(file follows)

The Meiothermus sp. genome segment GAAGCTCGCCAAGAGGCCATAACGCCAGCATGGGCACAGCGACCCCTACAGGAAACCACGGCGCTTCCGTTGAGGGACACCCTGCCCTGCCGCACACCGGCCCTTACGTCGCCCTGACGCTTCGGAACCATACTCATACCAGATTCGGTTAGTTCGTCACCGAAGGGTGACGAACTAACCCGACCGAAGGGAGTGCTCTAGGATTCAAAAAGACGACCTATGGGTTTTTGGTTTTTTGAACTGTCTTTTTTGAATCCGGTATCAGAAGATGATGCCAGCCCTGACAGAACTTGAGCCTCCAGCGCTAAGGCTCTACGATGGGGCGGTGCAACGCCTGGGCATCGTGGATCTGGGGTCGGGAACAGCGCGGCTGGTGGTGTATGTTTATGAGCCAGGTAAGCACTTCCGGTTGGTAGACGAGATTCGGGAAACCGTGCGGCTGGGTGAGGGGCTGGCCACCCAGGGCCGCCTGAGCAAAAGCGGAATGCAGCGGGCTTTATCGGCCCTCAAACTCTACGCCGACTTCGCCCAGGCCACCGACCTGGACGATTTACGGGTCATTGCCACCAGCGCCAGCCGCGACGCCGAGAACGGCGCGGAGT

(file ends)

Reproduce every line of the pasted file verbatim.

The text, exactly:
The Meiothermus sp. genome segment GAAGCTCGCCAAGAGGCCATAACGCCAGCATGGGCACAGCGACCCCTACAGGAAACCACGGCGCTTCCGTTGAGGGACACCCTGCCCTGCCGCACACCGGCCCTTACGTCGCCCTGACGCTTCGGAACCATACTCATACCAGATTCGGTTAGTTCGTCACCGAAGGGTGACGAACTAACCCGACCGAAGGGAGTGCTCTAGGATTCAAAAAGACGACCTATGGGTTTTTGGTTTTTTGAACTGTCTTTTTTGAATCCGGTATCAGAAGATGATGCCAGCCCTGACAGAACTTGAGCCTCCAGCGCTAAGGCTCTACGATGGGGCGGTGCAACGCCTGGGCATCGTGGATCTGGGGTCGGGAACAGCGCGGCTGGTGGTGTATGTTTATGAGCCAGGTAAGCACTTCCGGTTGGTAGACGAGATTCGGGAAACCGTGCGGCTGGGTGAGGGGCTGGCCACCCAGGGCCGCCTGAGCAAAAGCGGAATGCAGCGGGCTTTATCGGCCCTCAAACTCTACGCCGACTTCGCCCAGGCCACCGACCTGGACGATTTACGGGTCATTGCCACCAGCGCCAGCCGCGACGCCGAGAACGGCGCGGAGT